|Daniel Dickinson Stevens|
Chief Quartermaster Daniel Stevens
|Born||December 19, 1839|
|Died||November 7, 1916(aged 76)|
|Place of birth||La Grange, Tennessee|
|Place of death||Danvers, Massachusetts|
United States of America|
United States Navy|
|Awards||Medal of Honor|
Daniel Dickinson Stevens (December 19, 1839 – November 7, 1916) was a United States Navy sailor during the American Civil War who received America's highest military decoration the Medal of Honor for his actions at the Second Battle of Fort Fisher
Biography[edit | edit source]
In mid-January 1865, Stevens was serving as a quartermaster on the USS Canonicus when the ship took part in the bombardment of Fort Fisher, North Carolina. For his conduct during this action, he was awarded the Medal of Honor.
Before leaving the Navy, Stevens reached the rank of Chief Quartermaster. He died at age 76 and was buried in Walnut Grove Cemetery, Danvers, Massachusetts.
Medal of Honor citation[edit | edit source]
Rank and Organization:
- Quartermaster, U.S. Navy. Born: 1840, Sagnange, Tenn. Accredited to: Massachusetts. Letter July 15, 1870, Secretary of the Navy to Hon. S. Hooper.
On board the U.S.S. Canonicus during attacks on Fort Fisher, on January 13, 1865. As the Canonicus moved into position at 700 yards from shore, the enemy troops soon obtained her range and opened with heavy artillery fire, subjecting her to several hits and near misses until late in the afternoon when the heavier ships coming into line drove them into their bombproofs. Twice during the battle, in which his ship sustained 36 hits, the flag was shot away and gallantly replaced by Stevens.
See also[edit | edit source]
Notes[edit | edit source]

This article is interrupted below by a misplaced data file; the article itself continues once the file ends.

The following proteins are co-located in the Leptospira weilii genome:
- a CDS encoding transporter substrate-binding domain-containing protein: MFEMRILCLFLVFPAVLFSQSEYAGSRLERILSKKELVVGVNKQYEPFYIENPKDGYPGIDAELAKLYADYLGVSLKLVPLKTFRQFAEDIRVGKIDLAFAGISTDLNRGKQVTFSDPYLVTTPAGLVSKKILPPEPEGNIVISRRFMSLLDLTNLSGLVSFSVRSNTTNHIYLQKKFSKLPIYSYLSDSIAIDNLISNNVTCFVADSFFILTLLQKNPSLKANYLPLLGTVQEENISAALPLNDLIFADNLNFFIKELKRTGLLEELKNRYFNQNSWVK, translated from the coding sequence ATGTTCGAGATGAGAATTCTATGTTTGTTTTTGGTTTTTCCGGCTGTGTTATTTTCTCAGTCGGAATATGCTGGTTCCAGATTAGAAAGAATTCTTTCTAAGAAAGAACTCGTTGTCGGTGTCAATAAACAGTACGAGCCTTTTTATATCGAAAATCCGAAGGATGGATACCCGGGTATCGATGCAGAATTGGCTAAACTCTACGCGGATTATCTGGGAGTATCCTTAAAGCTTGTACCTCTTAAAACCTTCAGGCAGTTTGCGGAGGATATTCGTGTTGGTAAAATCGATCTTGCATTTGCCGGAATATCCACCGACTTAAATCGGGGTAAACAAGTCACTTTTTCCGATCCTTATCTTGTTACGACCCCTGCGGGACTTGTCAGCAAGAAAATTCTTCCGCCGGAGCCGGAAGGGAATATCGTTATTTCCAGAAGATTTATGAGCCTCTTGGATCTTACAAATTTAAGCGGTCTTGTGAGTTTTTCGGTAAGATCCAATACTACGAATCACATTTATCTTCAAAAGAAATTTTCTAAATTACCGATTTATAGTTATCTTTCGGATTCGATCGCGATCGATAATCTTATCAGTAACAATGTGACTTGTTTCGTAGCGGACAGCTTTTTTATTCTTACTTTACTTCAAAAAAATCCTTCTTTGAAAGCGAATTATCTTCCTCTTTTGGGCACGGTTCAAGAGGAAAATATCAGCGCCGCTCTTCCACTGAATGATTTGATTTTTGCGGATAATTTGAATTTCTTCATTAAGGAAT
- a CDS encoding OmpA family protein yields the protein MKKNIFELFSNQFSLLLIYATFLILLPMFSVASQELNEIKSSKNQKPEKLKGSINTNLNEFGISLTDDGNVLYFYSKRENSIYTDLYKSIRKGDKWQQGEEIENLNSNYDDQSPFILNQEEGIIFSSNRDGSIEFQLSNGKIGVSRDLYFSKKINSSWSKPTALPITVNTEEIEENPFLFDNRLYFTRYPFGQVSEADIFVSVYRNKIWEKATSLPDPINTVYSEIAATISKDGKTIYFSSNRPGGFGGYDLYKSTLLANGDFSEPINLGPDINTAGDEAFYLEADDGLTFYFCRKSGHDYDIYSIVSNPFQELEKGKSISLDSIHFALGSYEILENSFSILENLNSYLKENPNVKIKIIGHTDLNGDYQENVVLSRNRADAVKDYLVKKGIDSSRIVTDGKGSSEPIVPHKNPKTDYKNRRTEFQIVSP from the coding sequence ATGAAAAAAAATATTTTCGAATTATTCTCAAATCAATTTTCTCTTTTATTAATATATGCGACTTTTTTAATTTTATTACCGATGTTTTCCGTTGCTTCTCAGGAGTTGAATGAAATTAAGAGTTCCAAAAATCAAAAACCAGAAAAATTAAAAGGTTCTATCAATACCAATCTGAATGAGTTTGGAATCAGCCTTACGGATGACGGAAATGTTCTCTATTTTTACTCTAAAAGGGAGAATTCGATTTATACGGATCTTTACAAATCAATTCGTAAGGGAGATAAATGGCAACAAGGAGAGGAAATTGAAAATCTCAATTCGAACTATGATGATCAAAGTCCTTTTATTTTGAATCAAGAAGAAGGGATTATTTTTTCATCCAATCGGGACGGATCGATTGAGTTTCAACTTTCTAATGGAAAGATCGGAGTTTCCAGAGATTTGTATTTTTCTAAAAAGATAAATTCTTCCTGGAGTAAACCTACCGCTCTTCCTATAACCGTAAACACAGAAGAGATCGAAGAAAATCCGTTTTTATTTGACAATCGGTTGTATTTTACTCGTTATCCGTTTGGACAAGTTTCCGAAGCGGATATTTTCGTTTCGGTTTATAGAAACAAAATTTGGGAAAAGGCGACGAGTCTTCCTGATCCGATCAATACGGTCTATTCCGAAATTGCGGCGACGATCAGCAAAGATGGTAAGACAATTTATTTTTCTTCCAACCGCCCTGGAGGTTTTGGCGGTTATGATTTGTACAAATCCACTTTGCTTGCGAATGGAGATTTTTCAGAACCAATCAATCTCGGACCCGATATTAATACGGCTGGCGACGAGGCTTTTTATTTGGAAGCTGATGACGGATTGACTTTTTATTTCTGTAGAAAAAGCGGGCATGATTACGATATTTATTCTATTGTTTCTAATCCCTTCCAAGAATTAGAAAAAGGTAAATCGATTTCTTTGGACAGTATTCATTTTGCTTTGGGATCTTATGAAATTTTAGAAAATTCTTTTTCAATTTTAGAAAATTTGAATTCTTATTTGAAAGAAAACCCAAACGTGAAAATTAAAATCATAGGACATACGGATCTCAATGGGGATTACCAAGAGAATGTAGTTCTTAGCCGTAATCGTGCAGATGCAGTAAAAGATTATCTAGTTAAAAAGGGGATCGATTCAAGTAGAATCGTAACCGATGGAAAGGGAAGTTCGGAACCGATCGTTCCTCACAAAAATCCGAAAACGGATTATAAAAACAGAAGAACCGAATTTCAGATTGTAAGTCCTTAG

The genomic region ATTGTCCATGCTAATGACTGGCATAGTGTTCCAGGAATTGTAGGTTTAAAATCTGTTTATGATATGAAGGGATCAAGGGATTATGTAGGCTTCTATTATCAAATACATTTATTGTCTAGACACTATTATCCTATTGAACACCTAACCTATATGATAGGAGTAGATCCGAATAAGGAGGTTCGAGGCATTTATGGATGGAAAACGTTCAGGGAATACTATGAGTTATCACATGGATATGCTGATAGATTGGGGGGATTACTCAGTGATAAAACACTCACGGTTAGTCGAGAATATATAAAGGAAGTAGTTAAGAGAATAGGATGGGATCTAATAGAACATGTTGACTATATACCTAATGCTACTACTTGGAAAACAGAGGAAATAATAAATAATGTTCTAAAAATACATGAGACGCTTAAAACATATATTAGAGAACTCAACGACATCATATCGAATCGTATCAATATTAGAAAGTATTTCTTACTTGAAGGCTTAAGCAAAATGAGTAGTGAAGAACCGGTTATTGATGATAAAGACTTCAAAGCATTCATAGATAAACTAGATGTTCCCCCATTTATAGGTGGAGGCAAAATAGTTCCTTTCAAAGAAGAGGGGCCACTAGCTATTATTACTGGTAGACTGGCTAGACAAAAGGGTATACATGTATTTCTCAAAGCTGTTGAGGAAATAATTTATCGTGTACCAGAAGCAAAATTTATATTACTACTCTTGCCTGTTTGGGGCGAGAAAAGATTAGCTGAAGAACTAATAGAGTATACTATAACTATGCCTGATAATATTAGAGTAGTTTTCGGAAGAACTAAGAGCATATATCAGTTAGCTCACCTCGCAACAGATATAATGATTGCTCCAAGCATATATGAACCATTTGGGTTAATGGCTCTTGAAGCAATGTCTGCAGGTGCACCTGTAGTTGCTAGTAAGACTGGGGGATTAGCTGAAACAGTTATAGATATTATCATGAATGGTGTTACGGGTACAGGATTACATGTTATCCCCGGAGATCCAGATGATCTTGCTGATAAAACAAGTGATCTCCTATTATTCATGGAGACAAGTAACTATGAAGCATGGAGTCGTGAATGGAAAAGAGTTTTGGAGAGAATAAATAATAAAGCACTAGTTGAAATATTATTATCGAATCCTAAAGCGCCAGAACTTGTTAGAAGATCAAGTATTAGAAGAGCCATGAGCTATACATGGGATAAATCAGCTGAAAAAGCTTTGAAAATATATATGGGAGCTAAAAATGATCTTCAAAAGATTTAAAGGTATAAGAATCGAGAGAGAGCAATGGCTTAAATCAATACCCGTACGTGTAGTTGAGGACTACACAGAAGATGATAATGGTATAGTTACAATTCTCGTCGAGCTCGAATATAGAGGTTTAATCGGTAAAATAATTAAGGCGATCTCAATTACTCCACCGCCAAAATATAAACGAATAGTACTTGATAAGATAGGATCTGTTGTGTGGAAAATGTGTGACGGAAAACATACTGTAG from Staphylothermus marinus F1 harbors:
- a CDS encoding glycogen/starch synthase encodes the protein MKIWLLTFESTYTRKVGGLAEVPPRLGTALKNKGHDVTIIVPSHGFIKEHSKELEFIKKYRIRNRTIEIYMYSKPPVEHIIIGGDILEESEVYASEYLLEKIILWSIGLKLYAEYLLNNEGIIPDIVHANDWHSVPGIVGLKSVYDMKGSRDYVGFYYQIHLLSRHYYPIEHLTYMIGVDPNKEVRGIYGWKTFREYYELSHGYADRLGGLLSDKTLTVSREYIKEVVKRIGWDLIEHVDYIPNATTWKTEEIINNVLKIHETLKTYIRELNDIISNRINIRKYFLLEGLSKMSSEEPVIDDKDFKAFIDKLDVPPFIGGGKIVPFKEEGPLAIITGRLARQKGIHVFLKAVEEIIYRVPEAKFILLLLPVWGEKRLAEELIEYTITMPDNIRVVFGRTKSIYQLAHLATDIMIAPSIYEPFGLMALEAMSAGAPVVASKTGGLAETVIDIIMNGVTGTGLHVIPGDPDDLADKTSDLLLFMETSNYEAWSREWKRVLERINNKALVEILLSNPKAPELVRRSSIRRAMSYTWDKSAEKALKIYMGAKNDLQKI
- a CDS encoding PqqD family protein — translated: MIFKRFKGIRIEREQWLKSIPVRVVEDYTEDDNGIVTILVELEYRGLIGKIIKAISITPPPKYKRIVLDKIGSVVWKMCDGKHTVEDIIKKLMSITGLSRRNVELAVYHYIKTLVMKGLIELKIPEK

- Sources are inconsistent on Stevens' date and place of birth. His Medal of Honor citation gives 1840 in Sagnange, Tennessee, ("Civil War Medal of Honor recipients (M-Z)". Medal of Honor citations. United States Army Center of Military History. August 3, 2009. http://www.history.army.mil/html/moh/civwarmz.html. Retrieved July 1, 2010. ), his government-issued grave marker gives December 19, 1839 (see here), and the book Deeds of Valor (Perrien-Keydel Company, Detroit, Michigan, 1907) gives La Grange, Tennessee (see here). This article assumes that the grave marker and the book Deeds of Valor are correct.
- "Daniel D. Stevens". Claim to Fame: Medal of Honor recipients. Find a Grave. http://www.findagrave.com/memorial/8148469. Retrieved 2007-11-08.
- ""Civil War Medal of Honor citations" (S-Z): Stevens, Daniel D.". AmericanCivilWar.com. http://americancivilwar.com/medal_of_honor7.html. Retrieved 2007-11-09.
- "Medal of Honor website (M-Z): Stevens, Daniel D.". United States Army Center of Military History. http://www.history.army.mil/html/moh/civwarmz.html. Retrieved 2007-11-09.
References[edit | edit source]
- This article incorporates public domain material from websites or documents of the United States Army Center of Military History.
- This article incorporates public domain material from websites or documents of the Naval History & Heritage Command.
- "US People - Stevens, Daniel Dickinson". Online Library. Naval History & Heritage Command. 2003-10-18. http://www.history.navy.mil/photos/pers-us/uspers-s/dd-stvns.htm. Retrieved 2007-04-30.
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